signaler.onmessage = async ({ data: { description, candidate } }) => {
  try {
    if (description) {
      const offerCollision = (description.type == "offer") &&
                             (makingOffer || pc.signalingState != "stable");

      ignoreOffer = !polite && offerCollision;
      if (ignoreOffer) {
        return;
      }

      await pc.setRemoteDescription(description);
      if (description.type == "offer") {
        await pc.setLocalDescription();
        signaler.send({ description: pc.localDescription })
      }
    } else if (candidate) {
      try {
        await pc.addIceCandidate(candidate);
      } catch(err) {
        if (!ignoreOffer) {
          throw err;
        }
      }
    }
  } catch(err) {
    console.error(err);
  }
}

Upon receiving an incoming message from the SignalingChannel through its onmessage event handler, the received JSON object is destructured to obtain the description or candidate found within. If the incoming message has a description, it's either an offer or an answer sent by the other peer.

If, on the other hand, the message has a candidate, it's an ICE candidate received from the remote peer as part of trickle ICE. The candidate is destined to be delivered to the local ICE layer by passing it into addIceCandidate().

On receiving a description

If we received a description, we prepare to respond to the incoming offer or answer. First, we check to make sure we're in a state in which we can accept an offer. If the connection's signaling state isn't stable or if our end of the connection has started the process of making its own offer, then we need to look out for offer collision.

If we're the impolite peer, and we're receiving a colliding offer, we return without setting the description, and instead set ignoreOffer to true to ensure we also ignore all candidates the other side may be sending us on the signaling channel belonging to this offer. Doing so avoids error noise since we never informed our side about this offer.

If we're the polite peer, and we're receiving a colliding offer, we don't need to do anything special, because our existing offer will automatically be rolled back in the next step.

Having ensured that we want to accept the offer, we set the remote description to the incoming offer by calling setRemoteDescription(). This lets WebRTC know what the proposed configuration of the other peer is. If we're the polite peer, we will drop our offer and accept the new one.

If the newly-set remote description is an offer, we ask WebRTC to select an appropriate local configuration by calling the RTCPeerConnection method setLocalDescription() without parameters. This causes setLocalDescription() to automatically generate an appropriate answer in response to the received offer. Then we send the answer through the signaling channel back to the first peer.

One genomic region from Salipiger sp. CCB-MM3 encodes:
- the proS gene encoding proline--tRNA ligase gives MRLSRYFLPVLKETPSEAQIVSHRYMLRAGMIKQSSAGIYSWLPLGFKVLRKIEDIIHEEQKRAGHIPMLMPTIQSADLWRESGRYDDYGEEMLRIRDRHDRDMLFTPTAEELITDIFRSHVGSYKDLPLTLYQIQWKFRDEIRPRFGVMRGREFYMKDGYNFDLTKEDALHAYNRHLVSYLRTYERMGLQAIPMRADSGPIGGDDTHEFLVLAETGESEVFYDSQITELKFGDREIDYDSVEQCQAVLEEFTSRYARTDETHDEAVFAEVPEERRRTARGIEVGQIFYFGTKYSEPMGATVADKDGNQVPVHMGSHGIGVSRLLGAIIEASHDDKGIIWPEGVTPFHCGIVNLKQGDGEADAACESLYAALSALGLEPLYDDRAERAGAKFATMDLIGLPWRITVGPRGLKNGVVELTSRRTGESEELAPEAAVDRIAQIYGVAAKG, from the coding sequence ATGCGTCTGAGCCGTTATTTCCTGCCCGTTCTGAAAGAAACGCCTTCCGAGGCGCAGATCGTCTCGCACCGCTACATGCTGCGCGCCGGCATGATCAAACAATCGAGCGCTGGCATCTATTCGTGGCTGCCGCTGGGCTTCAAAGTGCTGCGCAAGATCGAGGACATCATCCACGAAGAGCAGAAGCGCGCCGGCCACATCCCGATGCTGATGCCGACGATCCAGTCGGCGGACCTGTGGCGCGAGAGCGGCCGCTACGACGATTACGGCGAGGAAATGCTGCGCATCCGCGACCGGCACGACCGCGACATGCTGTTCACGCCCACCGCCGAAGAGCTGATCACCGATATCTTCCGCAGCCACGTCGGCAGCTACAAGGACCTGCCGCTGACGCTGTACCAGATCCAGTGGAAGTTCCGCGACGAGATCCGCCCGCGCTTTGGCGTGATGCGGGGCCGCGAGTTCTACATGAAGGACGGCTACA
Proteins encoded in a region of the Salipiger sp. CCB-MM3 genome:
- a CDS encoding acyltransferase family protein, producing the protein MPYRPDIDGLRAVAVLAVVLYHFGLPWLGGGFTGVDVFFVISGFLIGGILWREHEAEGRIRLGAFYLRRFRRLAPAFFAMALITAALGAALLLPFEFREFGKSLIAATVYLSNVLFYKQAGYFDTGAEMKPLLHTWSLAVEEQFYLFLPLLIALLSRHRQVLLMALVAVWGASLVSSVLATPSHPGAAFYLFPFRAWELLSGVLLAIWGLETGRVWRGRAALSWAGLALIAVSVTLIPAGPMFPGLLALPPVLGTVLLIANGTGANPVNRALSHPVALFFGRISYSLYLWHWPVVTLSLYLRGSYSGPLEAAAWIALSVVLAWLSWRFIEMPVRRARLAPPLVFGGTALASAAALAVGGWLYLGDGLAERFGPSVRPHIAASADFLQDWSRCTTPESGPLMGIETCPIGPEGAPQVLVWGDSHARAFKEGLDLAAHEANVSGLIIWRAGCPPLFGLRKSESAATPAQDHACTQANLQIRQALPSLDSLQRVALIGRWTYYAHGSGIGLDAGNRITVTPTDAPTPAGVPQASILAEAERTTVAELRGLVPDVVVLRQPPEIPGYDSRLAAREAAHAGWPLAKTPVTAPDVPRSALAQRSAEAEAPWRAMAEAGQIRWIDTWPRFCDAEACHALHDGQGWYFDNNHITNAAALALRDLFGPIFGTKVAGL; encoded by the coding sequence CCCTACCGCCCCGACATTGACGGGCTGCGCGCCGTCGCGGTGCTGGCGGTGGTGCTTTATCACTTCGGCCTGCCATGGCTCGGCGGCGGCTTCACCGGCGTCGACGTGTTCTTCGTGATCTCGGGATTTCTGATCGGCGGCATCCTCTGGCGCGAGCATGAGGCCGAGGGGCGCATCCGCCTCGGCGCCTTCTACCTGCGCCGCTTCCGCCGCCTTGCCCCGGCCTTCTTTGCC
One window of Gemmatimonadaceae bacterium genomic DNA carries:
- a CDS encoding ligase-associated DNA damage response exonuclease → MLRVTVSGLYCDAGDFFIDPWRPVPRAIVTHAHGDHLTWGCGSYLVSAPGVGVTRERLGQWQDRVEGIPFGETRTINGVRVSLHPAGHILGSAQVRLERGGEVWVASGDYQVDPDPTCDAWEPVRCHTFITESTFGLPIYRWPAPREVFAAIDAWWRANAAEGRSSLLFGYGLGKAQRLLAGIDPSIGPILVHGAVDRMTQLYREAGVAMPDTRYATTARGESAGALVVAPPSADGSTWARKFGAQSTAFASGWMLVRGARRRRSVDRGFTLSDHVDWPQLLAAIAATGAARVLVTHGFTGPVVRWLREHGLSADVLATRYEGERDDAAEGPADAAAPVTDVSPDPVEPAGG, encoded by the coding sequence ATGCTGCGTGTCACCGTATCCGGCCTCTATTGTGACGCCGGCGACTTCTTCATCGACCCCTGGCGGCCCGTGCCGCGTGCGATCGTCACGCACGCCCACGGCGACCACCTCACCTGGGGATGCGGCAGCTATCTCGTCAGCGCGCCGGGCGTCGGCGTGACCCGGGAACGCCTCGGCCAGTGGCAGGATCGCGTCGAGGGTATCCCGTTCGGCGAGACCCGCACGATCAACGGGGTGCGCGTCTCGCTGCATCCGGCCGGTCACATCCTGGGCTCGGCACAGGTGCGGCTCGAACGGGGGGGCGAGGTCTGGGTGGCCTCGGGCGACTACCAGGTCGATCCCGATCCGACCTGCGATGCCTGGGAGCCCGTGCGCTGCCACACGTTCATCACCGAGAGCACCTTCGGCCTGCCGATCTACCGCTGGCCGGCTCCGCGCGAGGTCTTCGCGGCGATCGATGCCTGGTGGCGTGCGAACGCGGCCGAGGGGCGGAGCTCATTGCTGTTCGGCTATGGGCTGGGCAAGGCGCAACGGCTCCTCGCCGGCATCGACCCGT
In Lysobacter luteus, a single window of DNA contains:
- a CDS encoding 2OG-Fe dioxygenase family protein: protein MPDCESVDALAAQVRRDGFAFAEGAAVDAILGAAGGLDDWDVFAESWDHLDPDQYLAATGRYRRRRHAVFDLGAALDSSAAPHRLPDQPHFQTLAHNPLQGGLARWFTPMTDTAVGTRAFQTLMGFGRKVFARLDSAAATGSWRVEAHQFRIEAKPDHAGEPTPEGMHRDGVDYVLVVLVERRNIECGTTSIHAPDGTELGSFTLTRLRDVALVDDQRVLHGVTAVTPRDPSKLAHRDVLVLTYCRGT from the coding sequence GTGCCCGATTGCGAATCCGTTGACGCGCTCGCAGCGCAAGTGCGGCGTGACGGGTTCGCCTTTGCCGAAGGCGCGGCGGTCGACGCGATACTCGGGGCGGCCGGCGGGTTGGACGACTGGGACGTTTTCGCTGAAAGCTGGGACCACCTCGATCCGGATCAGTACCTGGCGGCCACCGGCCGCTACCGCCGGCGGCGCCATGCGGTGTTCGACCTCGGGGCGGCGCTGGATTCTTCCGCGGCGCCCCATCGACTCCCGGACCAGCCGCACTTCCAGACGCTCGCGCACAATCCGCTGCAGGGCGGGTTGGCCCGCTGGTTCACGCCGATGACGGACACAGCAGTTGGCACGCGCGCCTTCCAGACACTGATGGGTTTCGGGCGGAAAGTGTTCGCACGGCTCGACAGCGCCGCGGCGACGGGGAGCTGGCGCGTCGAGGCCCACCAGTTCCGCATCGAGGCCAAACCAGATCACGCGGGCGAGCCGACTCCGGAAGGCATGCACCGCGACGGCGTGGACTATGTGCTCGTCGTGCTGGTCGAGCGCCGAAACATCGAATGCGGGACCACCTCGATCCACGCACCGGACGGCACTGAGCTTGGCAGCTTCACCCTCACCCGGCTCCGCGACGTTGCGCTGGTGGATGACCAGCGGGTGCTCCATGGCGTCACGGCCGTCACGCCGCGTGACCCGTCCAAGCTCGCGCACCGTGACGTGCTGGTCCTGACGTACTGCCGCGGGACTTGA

On receiving an ICE candidate

On the other hand, if the received message contains an ICE candidate, we simply deliver it to the local ICE layer by calling the RTCPeerConnection method addIceCandidate(). If an error occurs and we've ignored the most recent offer, we also ignore any error that may occur when trying to add the candidate.

Making negotiation perfect

If you're curious what makes perfect negotiation so... perfect... this section is for you. Here, we'll look at each change made to the WebRTC API and to best practice recommendations to make perfect negotiation possible.

Glare-free setLocalDescription()

In the past, the negotiationneeded event was easily handled in a way that was susceptible to glare—that is, it was prone to collisions, where both peers could wind up attempting to make an offer at the same time, leading to one or the other peers getting an error and aborting the connection attempt.

The old way

Consider this onnegotiationneeded event handler:

pc.onnegotiationneeded = async () => {
  try {
    await pc.setLocalDescription(await pc.createOffer());
    signaler.send({description: pc.localDescription});
  } catch(err) {
    console.error(err);
  }
};

Because the createOffer() method is asynchronous and takes some time to complete, there's time in which the remote peer might attempt to send an offer of its own, causing us to leave the stable state and enter the have-remote-offer state, which means we are now waiting for a response to the offer. But once it receives the offer we just sent, so is the remote peer. This leaves both peers in a state in which the connection attempt cannot be completed.

Perfect negotiation with the updated API

As shown in the section Implementing perfect negotiation, we can eliminate this problem by introducing a variable (here called makingOffer) which we use to indicate that we are in the process of sending an offer, and making use of the updated setLocalDescription() method: